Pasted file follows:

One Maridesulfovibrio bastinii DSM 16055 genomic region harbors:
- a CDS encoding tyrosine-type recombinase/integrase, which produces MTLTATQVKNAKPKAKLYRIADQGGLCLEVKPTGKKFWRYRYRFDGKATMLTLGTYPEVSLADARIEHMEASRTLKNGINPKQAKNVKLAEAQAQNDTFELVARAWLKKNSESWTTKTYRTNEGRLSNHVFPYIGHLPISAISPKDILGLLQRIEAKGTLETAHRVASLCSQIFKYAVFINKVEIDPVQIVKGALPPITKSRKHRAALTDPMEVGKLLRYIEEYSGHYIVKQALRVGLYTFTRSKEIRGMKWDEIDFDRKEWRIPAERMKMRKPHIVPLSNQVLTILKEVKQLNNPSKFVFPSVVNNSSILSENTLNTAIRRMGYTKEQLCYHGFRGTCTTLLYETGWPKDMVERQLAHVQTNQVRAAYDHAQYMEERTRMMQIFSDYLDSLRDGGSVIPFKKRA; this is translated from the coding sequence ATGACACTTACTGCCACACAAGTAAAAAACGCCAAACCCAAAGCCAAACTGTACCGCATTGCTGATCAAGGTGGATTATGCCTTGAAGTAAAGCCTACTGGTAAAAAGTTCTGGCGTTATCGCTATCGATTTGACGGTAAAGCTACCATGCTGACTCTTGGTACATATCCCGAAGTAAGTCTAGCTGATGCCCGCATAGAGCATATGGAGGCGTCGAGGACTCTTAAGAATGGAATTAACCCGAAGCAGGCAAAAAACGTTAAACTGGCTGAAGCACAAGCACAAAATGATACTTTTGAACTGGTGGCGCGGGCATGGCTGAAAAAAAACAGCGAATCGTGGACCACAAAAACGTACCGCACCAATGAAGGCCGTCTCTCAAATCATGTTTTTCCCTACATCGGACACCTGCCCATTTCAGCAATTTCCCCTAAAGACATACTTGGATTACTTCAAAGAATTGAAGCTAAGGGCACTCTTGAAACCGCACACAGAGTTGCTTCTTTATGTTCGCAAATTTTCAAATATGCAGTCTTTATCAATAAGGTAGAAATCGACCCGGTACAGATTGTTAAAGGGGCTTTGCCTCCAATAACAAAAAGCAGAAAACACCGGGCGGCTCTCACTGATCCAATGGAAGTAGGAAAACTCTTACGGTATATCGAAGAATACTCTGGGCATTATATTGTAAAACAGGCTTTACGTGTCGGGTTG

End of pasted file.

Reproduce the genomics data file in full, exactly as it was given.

One Maridesulfovibrio bastinii DSM 16055 genomic region harbors:
- a CDS encoding tyrosine-type recombinase/integrase, which produces MTLTATQVKNAKPKAKLYRIADQGGLCLEVKPTGKKFWRYRYRFDGKATMLTLGTYPEVSLADARIEHMEASRTLKNGINPKQAKNVKLAEAQAQNDTFELVARAWLKKNSESWTTKTYRTNEGRLSNHVFPYIGHLPISAISPKDILGLLQRIEAKGTLETAHRVASLCSQIFKYAVFINKVEIDPVQIVKGALPPITKSRKHRAALTDPMEVGKLLRYIEEYSGHYIVKQALRVGLYTFTRSKEIRGMKWDEIDFDRKEWRIPAERMKMRKPHIVPLSNQVLTILKEVKQLNNPSKFVFPSVVNNSSILSENTLNTAIRRMGYTKEQLCYHGFRGTCTTLLYETGWPKDMVERQLAHVQTNQVRAAYDHAQYMEERTRMMQIFSDYLDSLRDGGSVIPFKKRA; this is translated from the coding sequence ATGACACTTACTGCCACACAAGTAAAAAACGCCAAACCCAAAGCCAAACTGTACCGCATTGCTGATCAAGGTGGATTATGCCTTGAAGTAAAGCCTACTGGTAAAAAGTTCTGGCGTTATCGCTATCGATTTGACGGTAAAGCTACCATGCTGACTCTTGGTACATATCCCGAAGTAAGTCTAGCTGATGCCCGCATAGAGCATATGGAGGCGTCGAGGACTCTTAAGAATGGAATTAACCCGAAGCAGGCAAAAAACGTTAAACTGGCTGAAGCACAAGCACAAAATGATACTTTTGAACTGGTGGCGCGGGCATGGCTGAAAAAAAACAGCGAATCGTGGACCACAAAAACGTACCGCACCAATGAAGGCCGTCTCTCAAATCATGTTTTTCCCTACATCGGACACCTGCCCATTTCAGCAATTTCCCCTAAAGACATACTTGGATTACTTCAAAGAATTGAAGCTAAGGGCACTCTTGAAACCGCACACAGAGTTGCTTCTTTATGTTCGCAAATTTTCAAATATGCAGTCTTTATCAATAAGGTAGAAATCGACCCGGTACAGATTGTTAAAGGGGCTTTGCCTCCAATAACAAAAAGCAGAAAACACCGGGCGGCTCTCACTGATCCAATGGAAGTAGGAAAACTCTTACGGTATATCGAAGAATACTCTGGGCATTATATTGTAAAACAGGCTTTACGTGTCGGGTTG